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Atlas of visual inspection of the cervix with acetic acid for screening, triage, and assessment for treatment

Foreword


Cervical cancer screening followed by treatment of screen-detected precancers and cancers is a key strategy, along with vaccination against human papillomavirus (HPV), to eliminate this deadly cancer, which kills more than 300 000 women per year worldwide. Visual inspection after application of acetic acid (VIA) is widely used as the screening test of choice in low- and middle-income countries (LMICs), because of its simplicity, point-of-care nature, and low cost. In high-income countries, cervical cancer screening programmes are switching from cytology-based (Pap smear) screening to the detection of high-risk HPV types. However, large-scale adoption of HPV testing in LMICs will only be possible when there is a technologically less demanding, point-of-care, and affordable HPV detection test available. Until that happens, VIA will continue to be practised. VIA will be relevant in LMICs even after the introduction of HPV testing, because VIA can be effectively used to triage HPV-positive women for further assessment or treatment. In a screen-and-treat programme, determining the eligibility of a screen-positive woman (irrespective of whether the test is VIA or HPV detection) for ablative treatment requires application of acetic acid to the cervix, and many of the principles and techniques of VIA are followed.

This atlas of visual inspection of the cervix with acetic acid for screening, triage, and assessment for treatment, from the International Agency for Research on Cancer (IARC), covers a wide spectrum, including the use of VIA as a primary screening test, VIA as a triage test for HPV-positive women, the technique for determining eligibility for ablative treatment after application of acetic acid, and the use of Lugolís iodine to direct treatment. I expect that this atlas will be an extremely useful resource for providers of cervical cancer screening in LMICs and will remain relevant irrespective of the screening and management algorithm used in a particular setting.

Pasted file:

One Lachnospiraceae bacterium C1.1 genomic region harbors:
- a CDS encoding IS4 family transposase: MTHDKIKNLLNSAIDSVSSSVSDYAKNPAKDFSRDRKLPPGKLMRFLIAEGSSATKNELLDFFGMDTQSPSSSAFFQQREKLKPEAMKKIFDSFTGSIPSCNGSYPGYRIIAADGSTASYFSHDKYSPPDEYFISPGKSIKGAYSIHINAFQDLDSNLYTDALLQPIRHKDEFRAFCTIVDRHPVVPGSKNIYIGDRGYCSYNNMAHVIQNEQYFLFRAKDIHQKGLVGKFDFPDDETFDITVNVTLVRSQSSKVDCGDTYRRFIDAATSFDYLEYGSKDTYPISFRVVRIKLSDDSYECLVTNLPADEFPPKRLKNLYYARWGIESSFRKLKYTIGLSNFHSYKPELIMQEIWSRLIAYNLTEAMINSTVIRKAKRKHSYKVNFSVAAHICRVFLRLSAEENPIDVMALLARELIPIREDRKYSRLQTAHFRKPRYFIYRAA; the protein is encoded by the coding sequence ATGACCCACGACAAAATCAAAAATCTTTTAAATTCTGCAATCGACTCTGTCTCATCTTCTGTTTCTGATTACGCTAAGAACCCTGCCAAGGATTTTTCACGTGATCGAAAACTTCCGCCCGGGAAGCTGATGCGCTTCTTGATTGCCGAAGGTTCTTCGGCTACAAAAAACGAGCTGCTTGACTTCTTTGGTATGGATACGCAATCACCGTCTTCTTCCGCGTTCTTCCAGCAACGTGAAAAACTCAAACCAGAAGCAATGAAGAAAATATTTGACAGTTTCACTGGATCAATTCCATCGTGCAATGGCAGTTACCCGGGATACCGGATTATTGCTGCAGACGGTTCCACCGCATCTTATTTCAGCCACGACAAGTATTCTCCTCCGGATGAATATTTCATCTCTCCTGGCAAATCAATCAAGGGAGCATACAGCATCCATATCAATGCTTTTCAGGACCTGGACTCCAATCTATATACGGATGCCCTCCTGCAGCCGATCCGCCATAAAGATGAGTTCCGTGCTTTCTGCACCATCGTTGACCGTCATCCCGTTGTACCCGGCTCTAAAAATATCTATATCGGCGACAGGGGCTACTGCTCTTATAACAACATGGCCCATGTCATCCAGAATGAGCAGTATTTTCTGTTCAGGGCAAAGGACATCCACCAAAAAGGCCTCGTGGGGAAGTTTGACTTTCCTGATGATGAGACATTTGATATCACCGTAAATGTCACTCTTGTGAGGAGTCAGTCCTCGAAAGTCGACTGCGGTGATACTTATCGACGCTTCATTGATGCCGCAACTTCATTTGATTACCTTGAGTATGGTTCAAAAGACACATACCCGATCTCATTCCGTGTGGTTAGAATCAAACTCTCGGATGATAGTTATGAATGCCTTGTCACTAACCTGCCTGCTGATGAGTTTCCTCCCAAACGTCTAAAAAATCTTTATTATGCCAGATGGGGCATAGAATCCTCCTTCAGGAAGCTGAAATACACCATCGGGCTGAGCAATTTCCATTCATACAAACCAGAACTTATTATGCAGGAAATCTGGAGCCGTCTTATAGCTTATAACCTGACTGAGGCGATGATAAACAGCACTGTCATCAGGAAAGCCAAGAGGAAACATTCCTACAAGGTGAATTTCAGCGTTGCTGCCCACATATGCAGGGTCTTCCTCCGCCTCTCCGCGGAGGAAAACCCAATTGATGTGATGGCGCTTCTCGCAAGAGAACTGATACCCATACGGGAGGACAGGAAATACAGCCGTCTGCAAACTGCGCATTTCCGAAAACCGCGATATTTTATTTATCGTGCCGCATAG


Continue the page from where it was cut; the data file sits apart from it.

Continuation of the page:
The atlas is freely available online. It describes in clear language the anatomical and physiological basis of the visual techniques, the equipment and consumables needed, the steps to be followed to perform the procedures, and post-procedural management. The nearly 500 annotated images collected from field settings in LMICs will enable providers to learn about a wide variety of normal and abnormal features that they would encounter while performing the procedures. The atlas is very interactive, allowing readers to magnify the images, see the annotations, and even perform self-evaluation. Following IARCís principle of open science, all the images can be downloaded to be used for self-improvement and training of providers.

IARC gratefully acknowledges the contribution of Dr Srabani Mittal, the lead author of this atlas. She was a long-time collaborator of IARC, an excellent researcher, and a great teacher. She collected all the images used in the atlas with great care and organized the contents in a simple yet informative manner. Her untimely death left a great void, but the atlas will remain as a great testament to her contribution to the field of cervical cancer prevention.

I am confident that this atlas will be an invaluable tool for capacity-building of providers of screening in LMICs, and will provide a meaningful contribution to the World Health Organization call for action to eliminate cervical cancer as a public health problem globally. This new atlas will also be a great complement to the Atlas of Colposcopy: Principles and Practice, which is also freely available online.



   Dr Elisabete Weiderpass
   Director, International Agency for Research on Cancer


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